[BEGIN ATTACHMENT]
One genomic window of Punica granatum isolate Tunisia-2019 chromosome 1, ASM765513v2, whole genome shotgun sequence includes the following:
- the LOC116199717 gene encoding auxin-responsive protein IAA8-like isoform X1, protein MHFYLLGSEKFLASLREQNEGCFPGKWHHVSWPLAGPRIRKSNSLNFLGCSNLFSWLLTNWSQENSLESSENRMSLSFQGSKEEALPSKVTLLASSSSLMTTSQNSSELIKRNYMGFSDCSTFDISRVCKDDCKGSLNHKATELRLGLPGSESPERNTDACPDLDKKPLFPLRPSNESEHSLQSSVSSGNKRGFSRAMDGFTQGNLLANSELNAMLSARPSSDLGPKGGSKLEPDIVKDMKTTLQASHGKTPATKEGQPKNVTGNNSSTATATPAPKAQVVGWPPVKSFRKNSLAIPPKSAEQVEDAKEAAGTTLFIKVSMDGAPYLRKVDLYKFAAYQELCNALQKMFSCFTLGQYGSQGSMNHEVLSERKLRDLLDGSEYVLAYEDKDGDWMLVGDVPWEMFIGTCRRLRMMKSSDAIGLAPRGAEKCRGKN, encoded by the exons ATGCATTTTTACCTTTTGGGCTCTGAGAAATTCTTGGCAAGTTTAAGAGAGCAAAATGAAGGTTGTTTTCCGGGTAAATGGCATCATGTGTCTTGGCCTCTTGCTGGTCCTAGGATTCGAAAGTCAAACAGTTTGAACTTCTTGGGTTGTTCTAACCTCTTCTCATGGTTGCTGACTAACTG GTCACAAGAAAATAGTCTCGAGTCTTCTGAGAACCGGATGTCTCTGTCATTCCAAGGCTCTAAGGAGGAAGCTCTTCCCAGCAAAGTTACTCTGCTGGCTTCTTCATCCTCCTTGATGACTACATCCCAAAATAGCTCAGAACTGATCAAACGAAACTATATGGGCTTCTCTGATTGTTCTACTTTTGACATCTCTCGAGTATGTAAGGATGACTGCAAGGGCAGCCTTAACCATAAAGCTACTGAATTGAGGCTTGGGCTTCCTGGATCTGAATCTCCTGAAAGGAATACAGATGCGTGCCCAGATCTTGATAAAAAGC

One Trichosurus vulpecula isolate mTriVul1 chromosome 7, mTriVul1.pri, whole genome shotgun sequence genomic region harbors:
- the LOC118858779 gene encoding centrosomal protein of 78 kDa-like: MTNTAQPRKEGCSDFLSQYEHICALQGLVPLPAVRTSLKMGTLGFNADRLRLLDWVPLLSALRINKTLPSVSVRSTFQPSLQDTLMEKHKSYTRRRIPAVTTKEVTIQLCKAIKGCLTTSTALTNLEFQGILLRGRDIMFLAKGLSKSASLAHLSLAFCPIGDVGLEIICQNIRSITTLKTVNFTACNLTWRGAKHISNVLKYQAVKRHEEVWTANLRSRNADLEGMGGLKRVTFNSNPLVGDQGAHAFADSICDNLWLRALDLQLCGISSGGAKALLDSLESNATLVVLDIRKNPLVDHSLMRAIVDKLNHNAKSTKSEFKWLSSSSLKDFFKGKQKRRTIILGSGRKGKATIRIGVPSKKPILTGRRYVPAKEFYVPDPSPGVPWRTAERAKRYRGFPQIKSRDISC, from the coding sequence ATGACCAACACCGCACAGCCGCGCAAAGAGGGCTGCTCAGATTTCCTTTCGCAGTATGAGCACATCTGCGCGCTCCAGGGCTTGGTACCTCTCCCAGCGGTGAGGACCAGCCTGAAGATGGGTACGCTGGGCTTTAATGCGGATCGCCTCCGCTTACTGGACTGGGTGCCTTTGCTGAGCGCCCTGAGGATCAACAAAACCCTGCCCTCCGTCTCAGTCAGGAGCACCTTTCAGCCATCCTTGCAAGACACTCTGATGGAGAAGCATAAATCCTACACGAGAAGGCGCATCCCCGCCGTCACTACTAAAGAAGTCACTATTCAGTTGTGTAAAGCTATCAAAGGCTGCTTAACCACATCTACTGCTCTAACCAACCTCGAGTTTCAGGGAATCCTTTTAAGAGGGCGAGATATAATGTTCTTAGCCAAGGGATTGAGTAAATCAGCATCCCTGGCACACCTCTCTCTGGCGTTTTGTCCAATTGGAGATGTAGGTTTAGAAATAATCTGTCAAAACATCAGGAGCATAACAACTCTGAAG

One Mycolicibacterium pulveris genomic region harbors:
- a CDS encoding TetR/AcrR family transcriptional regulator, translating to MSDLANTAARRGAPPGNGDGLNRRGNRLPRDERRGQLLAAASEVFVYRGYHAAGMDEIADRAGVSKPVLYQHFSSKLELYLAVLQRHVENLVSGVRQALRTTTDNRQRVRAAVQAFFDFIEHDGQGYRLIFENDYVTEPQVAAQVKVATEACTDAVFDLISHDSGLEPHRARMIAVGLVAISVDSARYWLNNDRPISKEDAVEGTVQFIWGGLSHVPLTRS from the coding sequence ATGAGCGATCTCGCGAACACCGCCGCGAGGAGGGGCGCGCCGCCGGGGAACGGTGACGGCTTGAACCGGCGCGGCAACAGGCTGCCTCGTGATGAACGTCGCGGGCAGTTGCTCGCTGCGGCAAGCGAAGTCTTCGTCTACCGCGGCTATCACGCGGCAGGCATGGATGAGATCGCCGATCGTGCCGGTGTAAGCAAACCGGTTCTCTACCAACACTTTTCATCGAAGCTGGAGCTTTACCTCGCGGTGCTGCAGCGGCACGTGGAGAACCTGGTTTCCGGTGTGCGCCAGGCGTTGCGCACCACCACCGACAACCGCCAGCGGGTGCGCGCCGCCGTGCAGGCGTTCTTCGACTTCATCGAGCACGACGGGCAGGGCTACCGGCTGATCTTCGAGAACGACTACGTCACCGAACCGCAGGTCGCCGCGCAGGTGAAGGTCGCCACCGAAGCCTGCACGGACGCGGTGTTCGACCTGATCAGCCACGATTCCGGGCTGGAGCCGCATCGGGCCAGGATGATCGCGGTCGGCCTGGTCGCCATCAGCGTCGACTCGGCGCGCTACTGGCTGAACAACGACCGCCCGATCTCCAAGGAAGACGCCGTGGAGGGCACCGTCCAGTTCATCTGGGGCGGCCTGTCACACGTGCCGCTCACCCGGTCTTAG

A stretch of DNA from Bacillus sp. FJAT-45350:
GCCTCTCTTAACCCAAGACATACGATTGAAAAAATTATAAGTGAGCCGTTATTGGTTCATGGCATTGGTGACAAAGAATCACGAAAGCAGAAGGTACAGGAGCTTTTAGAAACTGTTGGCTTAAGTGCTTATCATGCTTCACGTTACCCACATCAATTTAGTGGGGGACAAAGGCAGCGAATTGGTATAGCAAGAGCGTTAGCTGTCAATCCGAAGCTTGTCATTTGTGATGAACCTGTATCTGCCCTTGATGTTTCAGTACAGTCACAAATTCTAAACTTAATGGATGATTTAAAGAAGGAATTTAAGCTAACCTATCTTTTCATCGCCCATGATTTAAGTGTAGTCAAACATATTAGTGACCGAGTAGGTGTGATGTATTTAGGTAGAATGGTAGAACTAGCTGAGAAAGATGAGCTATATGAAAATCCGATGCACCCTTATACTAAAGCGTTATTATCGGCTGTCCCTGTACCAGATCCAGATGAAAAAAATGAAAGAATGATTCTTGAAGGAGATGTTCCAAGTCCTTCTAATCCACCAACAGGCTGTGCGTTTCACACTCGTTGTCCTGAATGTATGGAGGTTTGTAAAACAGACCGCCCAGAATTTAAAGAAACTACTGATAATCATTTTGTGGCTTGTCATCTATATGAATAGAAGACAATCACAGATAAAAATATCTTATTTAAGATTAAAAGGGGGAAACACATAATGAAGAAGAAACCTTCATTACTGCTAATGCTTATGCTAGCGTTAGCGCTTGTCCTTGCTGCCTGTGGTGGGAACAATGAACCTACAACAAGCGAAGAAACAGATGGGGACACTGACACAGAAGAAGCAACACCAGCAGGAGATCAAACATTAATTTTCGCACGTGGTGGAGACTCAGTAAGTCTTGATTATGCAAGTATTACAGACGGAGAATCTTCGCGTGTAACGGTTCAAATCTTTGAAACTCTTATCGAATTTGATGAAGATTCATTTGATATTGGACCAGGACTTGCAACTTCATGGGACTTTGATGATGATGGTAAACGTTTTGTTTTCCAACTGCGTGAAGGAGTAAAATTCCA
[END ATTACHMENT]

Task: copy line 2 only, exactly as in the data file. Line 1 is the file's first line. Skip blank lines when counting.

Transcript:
- the LOC116199717 gene encoding auxin-responsive protein IAA8-like isoform X1, protein MHFYLLGSEKFLASLREQNEGCFPGKWHHVSWPLAGPRIRKSNSLNFLGCSNLFSWLLTNWSQENSLESSENRMSLSFQGSKEEALPSKVTLLASSSSLMTTSQNSSELIKRNYMGFSDCSTFDISRVCKDDCKGSLNHKATELRLGLPGSESPERNTDACPDLDKKPLFPLRPSNESEHSLQSSVSSGNKRGFSRAMDGFTQGNLLANSELNAMLSARPSSDLGPKGGSKLEPDIVKDMKTTLQASHGKTPATKEGQPKNVTGNNSSTATATPAPKAQVVGWPPVKSFRKNSLAIPPKSAEQVEDAKEAAGTTLFIKVSMDGAPYLRKVDLYKFAAYQELCNALQKMFSCFTLGQYGSQGSMNHEVLSERKLRDLLDGSEYVLAYEDKDGDWMLVGDVPWEMFIGTCRRLRMMKSSDAIGLAPRGAEKCRGKN, encoded by the exons ATGCATTTTTACCTTTTGGGCTCTGAGAAATTCTTGGCAAGTTTAAGAGAGCAAAATGAAGGTTGTTTTCCGGGTAAATGGCATCATGTGTCTTGGCCTCTTGCTGGTCCTAGGATTCGAAAGTCAAACAGTTTGAACTTCTTGGGTTGTTCTAACCTCTTCTCATGGTTGCTGACTAACTG GTCACAAGAAAATAGTCTCGAGTCTTCTGAGAACCGGATGTCTCTGTCATTCCAAGGCTCTAAGGAGGAAGCTCTTCCCAGCAAAGTTACTCTGCTGGCTTCTTCATCCTCCTTGATGACTACATCCCAAAATAGCTCAGAACTGATCAAACGAAACTATATGGGCTTCTCTGATTGTTCTACTTTTGACATCTCTCGAGTATGTAAGGATGACTGCAAGGGCAGCCTTAACCATAAAGCTACTGAATTGAGGCTTGGGCTTCCTGGATCTGAATCTCCTGAAAGGAATACAGATGCGTGCCCAGATCTTGATAAAAAGC